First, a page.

If you sometimes find it difficult to recall previously-learnt information, don't blame old age or amnesia because that's just how your brain works. A new study has understood why we occasionally cannot recollect forgotten information even after relearning parts of the same.
Researchers at Sheffield University and the University of St. Andrews, United Kingdom revealed that the key is the way in which the learned information is forgotten.
When one learns a language and then doesn't use it, one may find that relearning a few words will trigger many others to come back and be relearned. The same happens with other skills that involve mental associations. The authors term this phenomenon "free-lunch learning."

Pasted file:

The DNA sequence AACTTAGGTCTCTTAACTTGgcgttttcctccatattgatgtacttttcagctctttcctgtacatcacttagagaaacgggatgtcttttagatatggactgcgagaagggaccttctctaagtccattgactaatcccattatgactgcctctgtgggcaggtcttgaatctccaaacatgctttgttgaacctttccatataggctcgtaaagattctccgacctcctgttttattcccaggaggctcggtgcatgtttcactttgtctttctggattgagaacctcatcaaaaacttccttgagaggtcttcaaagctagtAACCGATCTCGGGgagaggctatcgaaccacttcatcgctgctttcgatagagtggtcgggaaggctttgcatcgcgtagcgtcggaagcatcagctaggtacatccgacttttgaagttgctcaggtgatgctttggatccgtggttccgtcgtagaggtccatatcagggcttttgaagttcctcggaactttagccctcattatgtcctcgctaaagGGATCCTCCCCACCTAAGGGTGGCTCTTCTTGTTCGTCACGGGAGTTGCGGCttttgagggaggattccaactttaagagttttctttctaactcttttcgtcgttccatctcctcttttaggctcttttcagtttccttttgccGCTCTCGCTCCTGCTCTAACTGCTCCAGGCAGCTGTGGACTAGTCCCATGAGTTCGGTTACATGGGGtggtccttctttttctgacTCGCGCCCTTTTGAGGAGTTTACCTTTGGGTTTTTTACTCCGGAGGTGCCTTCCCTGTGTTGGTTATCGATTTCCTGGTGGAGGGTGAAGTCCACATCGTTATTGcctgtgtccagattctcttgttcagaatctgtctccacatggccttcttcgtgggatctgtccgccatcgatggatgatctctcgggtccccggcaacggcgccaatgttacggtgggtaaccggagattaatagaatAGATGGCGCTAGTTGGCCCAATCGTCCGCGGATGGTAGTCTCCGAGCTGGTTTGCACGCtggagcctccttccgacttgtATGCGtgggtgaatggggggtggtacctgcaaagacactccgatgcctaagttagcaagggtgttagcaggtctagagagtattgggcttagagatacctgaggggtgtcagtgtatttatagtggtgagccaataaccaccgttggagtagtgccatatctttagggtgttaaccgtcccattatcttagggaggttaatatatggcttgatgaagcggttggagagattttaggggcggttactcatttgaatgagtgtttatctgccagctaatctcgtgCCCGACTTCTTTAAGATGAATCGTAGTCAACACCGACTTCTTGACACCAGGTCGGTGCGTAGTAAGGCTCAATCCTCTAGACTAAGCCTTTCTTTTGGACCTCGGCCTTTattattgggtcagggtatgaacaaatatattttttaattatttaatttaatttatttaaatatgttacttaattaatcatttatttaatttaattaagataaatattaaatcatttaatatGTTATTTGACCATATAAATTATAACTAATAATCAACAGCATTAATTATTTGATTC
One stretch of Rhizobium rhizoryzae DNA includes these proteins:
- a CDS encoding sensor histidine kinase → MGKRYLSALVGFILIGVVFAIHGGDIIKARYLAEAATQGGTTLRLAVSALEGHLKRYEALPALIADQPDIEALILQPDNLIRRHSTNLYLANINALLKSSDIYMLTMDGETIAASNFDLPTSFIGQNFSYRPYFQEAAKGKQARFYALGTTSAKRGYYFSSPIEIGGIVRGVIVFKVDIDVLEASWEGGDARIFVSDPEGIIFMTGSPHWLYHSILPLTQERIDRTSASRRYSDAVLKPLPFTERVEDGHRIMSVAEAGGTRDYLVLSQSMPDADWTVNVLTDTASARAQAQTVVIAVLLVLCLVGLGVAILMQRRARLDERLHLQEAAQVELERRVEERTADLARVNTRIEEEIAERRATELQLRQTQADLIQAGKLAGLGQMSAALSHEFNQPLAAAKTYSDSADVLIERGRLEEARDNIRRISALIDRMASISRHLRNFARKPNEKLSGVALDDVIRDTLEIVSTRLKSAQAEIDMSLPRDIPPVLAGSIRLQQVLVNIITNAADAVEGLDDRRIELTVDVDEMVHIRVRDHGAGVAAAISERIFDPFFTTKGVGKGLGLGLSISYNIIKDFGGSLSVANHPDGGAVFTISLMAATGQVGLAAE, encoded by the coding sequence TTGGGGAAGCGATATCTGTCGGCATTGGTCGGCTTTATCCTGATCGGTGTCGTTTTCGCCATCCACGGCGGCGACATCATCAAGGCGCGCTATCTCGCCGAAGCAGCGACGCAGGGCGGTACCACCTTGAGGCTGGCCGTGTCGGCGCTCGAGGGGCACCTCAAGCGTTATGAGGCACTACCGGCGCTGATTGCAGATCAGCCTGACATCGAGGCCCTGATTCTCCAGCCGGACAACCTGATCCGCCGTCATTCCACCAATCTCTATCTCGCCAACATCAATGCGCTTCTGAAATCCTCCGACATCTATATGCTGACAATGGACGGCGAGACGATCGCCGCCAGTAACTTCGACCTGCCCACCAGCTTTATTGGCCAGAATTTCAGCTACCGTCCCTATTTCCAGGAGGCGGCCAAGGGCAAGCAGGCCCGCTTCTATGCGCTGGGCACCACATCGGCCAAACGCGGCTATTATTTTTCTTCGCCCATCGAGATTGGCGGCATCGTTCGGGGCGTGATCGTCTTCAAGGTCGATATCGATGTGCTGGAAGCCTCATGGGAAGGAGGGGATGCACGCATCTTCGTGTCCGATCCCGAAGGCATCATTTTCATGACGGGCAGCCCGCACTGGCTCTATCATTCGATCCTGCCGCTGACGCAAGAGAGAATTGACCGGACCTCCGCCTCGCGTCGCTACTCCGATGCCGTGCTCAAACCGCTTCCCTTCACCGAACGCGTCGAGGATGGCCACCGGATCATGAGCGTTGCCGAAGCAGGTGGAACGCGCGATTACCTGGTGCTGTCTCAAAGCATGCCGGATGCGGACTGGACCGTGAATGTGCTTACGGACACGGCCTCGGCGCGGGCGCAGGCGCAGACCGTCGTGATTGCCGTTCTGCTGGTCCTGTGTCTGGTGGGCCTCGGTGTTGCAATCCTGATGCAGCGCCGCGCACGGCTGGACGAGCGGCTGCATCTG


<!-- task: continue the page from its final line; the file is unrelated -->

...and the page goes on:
Researchers Jim Stone and Peter Jupp created a mathematical model to show the opposite effect, called "negative free-lunch learning."
These are cases in which relearning parts of forgotten associations decreases the recall of the remaining parts.
They found that if forgetting is induced by random fluctuations in the strength of synaptic connections, then free-lunch learning would be observed.
However, if forgetting is induced by directional decay in synaptic connectivity, then negative free-lunch learning occurs.
The study is published in the open-access journal PLoS Computational Biology.